A SUICIDE ‘cluster’ involving 18 people — mainly adolescent and young men — has been identified over an 18-month period in a small area in Cork.
Research by the National Suicide Research Foundation (NSRF) found that between September 2008 and March 2010 there were 18 deaths by suicide in one area. Links between the deaths were only uncovered after interviews carried out by a special research team, the Suicide Support and Information System (SSIS).
The work of the pioneering project has all but ceased in recent months, however, due to a discontinuation of €75,000 in HSE funding.
Under the scheme, researchers make contact with families through the coroner’s court and gleaned an insight into the lives of those who died. They found that the young people involved were strongly connected to their peers and less connected to their families.
The researchers also identified a “subgroup of families” with severe psychosocial problems in which multiple family members had taken their lives. The team stayed in contact with families for up to one year following the inquest and sometimes beyond, depending on the level of support required by the families.
Labour senator John Gilroy, who has worked as a psychiatric nurse in Cork for 20 years, said it was very disappointing that a proven and potentially life-saving initiative was not going to be funded in future. Mr Gilroy, from north-east Cork, said he is personally aware of up to 50 deaths by suicide in the last four years in certain areas of Cork.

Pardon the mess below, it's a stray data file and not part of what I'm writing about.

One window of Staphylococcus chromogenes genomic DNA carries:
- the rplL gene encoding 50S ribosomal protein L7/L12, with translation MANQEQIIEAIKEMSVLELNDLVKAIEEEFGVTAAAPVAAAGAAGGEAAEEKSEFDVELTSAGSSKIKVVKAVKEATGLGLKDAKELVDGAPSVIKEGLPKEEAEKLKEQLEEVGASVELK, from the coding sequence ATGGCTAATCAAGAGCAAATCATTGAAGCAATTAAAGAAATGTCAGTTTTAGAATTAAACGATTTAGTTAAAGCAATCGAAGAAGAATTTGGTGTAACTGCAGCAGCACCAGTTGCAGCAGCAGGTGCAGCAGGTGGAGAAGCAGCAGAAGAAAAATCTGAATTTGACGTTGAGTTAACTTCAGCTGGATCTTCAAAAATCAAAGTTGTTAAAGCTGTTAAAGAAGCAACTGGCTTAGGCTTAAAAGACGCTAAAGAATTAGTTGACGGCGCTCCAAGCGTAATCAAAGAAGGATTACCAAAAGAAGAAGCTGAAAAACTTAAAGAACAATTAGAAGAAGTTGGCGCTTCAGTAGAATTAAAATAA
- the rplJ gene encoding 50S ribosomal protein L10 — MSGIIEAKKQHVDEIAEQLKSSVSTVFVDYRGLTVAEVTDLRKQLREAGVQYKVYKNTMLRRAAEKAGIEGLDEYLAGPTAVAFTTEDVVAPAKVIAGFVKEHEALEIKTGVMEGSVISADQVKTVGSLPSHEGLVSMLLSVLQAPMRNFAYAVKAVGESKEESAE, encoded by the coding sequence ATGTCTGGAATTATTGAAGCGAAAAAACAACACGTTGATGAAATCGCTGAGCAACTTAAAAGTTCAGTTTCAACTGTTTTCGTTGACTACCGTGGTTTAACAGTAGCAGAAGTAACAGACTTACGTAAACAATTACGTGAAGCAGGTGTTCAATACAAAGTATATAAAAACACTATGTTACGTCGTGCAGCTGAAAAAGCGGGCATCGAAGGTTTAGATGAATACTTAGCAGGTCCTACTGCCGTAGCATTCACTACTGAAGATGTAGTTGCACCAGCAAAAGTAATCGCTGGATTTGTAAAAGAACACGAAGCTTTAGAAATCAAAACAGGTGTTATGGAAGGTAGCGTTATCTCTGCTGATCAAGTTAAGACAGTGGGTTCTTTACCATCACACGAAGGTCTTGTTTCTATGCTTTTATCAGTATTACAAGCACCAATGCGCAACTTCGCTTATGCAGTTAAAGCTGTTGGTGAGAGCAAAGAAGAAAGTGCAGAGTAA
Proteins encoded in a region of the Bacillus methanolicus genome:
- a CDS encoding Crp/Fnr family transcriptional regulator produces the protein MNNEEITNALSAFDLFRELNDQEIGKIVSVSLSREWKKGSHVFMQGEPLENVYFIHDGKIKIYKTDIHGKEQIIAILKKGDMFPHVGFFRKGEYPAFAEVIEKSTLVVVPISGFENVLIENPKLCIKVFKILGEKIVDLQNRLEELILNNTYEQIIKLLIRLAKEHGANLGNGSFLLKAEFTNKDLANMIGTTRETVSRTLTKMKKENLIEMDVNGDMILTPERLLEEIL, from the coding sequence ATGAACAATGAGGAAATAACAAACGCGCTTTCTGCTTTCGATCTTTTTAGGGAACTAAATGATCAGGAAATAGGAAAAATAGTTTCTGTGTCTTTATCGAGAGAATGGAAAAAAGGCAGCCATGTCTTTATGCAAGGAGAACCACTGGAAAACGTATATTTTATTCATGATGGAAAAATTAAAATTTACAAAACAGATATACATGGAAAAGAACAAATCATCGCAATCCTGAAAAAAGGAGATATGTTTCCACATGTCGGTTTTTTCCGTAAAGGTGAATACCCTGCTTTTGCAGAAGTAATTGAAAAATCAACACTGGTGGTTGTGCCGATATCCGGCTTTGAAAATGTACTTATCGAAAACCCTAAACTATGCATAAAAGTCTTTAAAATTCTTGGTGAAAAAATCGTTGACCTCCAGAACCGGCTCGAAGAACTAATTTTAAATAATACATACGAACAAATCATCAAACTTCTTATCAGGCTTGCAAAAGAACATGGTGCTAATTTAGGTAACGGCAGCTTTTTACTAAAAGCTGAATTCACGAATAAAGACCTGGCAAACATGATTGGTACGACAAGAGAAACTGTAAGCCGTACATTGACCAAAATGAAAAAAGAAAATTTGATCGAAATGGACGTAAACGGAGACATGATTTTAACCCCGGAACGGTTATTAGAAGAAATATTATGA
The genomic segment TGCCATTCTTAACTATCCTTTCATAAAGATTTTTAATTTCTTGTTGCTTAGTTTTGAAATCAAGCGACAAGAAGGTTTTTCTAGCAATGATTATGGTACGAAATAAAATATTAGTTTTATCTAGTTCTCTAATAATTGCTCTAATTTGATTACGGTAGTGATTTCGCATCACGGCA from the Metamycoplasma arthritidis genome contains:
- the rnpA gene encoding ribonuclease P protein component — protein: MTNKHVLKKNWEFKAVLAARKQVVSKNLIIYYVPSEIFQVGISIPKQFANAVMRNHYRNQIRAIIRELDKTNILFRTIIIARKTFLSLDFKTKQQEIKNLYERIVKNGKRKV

An independent report carried out on the work of the SSIS, seen by the Irish Examiner, reveals that the cluster data from Cork was presented to the Department of Health last year.
Dr Ella Arensman, director of research with the NSRF, said the response to such startling information from key stakeholders had been “disappointing”.
The report, by a British expert, notes that the department would not have known about the cluster and emerging clusters, but for the work of the project.
The report, written in September 2010, notes that in August 2010, a “contingency plan” was introduced to try to counter the expected loss of funding at the end of last year.
However, the report warns that “in these circumstances” no commitments can be given to bereaved families that ongoing support in the medium to long-term can be provided.
Further, no new interviews are being carried out with families of the deceased, the document says, even though there have been 21 suicide cases identified by the coroner since the contingency plan came into effect in August 2010.
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